No-fishing zones breed stronger fish

By Karl Gruber 1 April 2015
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Numbers of fish in no-take zones of the Great Barrier Reef have increased to levels not seen since European colonisation of Australia.

SOME SPECIES OF fish are thriving in no-fishing zones across the Great Barrier Reef, and are better able to cope with stress from cyclones, according to a new study.

The study monitored the health of coral trout across 150,000sq.km of the Great Barrier Reef Marine Park over the past 35 years, including fishing zones as well as green zones –areas where fishing is totally prohibited.

The research, led by Dr Michael Emslie at the Australian Institute of Marine Science (AIMS), found that coral trout from green zones are up to 12 per cent bigger than those of fishing zones, and also that green zones host more than twice as much trout biomass as fishing areas.

No-fishing zones in the Great Barrier Reef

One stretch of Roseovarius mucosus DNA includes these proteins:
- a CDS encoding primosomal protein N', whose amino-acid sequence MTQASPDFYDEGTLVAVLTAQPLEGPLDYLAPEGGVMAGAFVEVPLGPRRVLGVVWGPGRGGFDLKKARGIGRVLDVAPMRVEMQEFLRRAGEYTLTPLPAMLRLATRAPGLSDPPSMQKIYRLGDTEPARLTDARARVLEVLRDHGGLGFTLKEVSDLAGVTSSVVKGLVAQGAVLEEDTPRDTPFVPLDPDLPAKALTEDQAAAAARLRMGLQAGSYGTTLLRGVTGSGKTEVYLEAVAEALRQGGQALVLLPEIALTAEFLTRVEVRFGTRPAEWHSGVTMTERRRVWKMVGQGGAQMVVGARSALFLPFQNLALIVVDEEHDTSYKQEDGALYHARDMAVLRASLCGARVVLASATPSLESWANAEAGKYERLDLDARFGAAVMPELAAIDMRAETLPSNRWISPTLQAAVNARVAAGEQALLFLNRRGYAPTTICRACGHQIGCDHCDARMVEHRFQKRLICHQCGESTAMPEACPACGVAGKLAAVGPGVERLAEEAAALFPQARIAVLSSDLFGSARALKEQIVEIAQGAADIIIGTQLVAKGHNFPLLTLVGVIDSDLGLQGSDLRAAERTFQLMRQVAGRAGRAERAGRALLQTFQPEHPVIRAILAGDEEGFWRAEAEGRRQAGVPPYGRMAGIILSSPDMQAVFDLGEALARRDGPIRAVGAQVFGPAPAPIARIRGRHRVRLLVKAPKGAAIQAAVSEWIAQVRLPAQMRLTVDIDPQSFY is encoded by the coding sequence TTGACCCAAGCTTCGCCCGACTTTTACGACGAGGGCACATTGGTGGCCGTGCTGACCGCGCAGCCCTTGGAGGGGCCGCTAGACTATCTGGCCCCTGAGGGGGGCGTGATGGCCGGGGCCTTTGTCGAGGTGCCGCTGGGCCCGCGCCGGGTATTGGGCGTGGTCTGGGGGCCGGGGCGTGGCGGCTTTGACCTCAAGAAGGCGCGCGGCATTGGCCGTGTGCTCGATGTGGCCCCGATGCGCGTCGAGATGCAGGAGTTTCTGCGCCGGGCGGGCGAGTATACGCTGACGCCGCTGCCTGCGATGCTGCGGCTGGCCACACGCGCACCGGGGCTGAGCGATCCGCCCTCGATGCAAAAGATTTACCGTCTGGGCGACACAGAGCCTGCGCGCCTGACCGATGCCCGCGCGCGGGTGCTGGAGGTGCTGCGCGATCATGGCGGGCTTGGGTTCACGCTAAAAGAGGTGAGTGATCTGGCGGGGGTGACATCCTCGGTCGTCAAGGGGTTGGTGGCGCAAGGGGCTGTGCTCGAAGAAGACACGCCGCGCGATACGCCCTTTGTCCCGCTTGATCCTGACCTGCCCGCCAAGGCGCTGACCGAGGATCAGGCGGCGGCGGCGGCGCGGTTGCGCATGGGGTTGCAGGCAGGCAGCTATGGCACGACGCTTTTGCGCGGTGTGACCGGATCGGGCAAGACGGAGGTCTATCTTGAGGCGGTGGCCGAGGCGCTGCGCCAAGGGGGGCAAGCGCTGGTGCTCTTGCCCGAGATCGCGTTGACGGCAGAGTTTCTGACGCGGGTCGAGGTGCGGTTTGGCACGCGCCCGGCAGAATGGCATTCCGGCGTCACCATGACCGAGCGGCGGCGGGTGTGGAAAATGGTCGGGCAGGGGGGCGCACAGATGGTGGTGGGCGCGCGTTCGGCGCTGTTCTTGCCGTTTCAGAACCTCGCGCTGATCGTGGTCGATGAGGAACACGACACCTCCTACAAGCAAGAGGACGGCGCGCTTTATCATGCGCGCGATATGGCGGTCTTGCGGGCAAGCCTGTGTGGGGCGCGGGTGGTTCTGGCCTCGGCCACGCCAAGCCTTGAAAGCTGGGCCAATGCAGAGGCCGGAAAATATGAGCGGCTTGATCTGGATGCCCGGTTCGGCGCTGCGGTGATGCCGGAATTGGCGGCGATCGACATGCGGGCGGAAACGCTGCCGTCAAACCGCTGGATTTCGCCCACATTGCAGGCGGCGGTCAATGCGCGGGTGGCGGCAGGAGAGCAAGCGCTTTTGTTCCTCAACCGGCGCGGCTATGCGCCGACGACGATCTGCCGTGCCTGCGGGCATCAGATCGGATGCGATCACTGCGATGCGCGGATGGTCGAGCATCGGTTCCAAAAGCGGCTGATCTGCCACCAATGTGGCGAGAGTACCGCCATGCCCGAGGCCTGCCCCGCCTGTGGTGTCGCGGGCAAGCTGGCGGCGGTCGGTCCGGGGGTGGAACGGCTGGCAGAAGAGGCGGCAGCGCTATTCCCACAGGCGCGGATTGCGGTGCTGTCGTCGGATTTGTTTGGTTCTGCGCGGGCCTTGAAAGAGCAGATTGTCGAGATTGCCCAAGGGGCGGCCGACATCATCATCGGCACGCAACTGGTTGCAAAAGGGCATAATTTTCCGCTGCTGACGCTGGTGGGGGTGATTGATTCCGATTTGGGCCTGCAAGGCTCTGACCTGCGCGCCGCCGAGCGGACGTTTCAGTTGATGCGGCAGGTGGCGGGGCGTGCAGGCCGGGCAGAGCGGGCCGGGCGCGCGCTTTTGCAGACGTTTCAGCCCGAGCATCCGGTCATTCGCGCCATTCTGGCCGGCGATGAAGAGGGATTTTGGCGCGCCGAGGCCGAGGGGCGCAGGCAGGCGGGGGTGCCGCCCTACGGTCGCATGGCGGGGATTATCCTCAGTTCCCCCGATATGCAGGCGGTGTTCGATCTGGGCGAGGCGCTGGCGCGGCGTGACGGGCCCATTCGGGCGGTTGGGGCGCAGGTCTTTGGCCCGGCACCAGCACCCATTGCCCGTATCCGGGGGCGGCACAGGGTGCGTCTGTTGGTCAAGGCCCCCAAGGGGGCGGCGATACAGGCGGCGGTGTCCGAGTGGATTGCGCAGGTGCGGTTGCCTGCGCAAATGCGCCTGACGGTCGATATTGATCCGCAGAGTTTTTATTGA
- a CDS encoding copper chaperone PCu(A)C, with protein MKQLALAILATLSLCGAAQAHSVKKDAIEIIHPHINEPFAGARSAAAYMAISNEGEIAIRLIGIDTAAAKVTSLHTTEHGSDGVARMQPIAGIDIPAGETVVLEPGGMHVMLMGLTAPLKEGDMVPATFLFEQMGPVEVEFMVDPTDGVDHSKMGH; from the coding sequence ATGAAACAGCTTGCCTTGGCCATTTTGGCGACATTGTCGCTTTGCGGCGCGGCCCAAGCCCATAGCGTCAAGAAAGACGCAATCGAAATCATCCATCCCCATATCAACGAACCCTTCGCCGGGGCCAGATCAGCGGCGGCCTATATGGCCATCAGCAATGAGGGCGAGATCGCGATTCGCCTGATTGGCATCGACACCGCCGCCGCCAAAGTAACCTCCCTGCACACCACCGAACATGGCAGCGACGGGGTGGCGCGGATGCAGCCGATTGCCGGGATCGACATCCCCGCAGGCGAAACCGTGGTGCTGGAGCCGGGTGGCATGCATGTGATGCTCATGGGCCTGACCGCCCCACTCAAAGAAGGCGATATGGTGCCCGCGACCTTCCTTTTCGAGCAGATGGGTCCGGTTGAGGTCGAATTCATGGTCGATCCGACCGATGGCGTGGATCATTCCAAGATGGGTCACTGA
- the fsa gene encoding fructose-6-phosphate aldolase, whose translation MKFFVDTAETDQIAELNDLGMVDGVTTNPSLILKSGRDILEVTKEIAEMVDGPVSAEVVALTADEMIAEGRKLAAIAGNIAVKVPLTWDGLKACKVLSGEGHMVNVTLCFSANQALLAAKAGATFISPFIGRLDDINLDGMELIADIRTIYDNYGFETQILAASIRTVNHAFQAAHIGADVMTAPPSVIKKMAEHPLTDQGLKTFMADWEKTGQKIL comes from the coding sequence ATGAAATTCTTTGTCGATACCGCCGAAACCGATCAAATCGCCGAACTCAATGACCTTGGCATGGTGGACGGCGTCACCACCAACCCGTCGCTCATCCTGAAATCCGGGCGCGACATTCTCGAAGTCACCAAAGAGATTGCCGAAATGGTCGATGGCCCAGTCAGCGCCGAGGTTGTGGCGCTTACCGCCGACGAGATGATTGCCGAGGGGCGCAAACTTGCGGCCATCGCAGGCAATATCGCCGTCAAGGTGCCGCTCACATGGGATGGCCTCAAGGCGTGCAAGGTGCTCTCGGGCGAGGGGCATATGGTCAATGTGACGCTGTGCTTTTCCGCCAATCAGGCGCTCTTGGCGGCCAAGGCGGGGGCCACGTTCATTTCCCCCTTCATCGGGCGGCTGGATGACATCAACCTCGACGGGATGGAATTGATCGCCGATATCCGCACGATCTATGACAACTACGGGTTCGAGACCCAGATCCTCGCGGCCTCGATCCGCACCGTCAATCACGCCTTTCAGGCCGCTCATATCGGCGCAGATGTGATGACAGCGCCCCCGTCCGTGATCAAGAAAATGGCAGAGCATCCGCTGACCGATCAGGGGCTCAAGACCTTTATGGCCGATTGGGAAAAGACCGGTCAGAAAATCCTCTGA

This trend was noted in the 1980s, when green zones where first established, but the most significant increases have occurred since 2004, when the zones were expanded to include more than 40 per cent of the marine park.

“It’s heartening to know the green zones are working,” Michael told reporters. “Among the world’s coral reefs, fishing on the Great Barrier Reef is relatively light but it has still reduced the number and average size of the few fish species that are taken by fishers.”

One unexpected finding, the authors say, was the survival of larger trout in the green zones after tropical cyclone Hamish, which hit the reef in 2009.

In the immediate aftermath, trout numbers declined in both fishing and green zones. But green zones had the upper hand when it came to recovery, as they held to a larger trout biomass, explains Dr Hugh Sweatman, also at AIMS.

Coral trout numbers rebounding

“Biomass of coral trout dropped substantially on the fished reefs but not on the no-take reefs, indicating that the coral trout that remained…were larger.”

He believes that larger fish may be better at dodging the turbulence caused by cyclones or finding a safe place to hide – or they are less dependent on the reef structure that survives after the storm.

“Size is important in fishes, because larger individuals produce disproportionately more larvae,” Hugh says. “The greater size of coral trout on [no-take] reefs following the cyclone means that these reefs should supply more larvae, both locally and to surrounding reefs.”

As a consequence, green zones may help drive a speedy recovery after cyclones, he adds.

The research was published in the March edition of the journal Current Biology.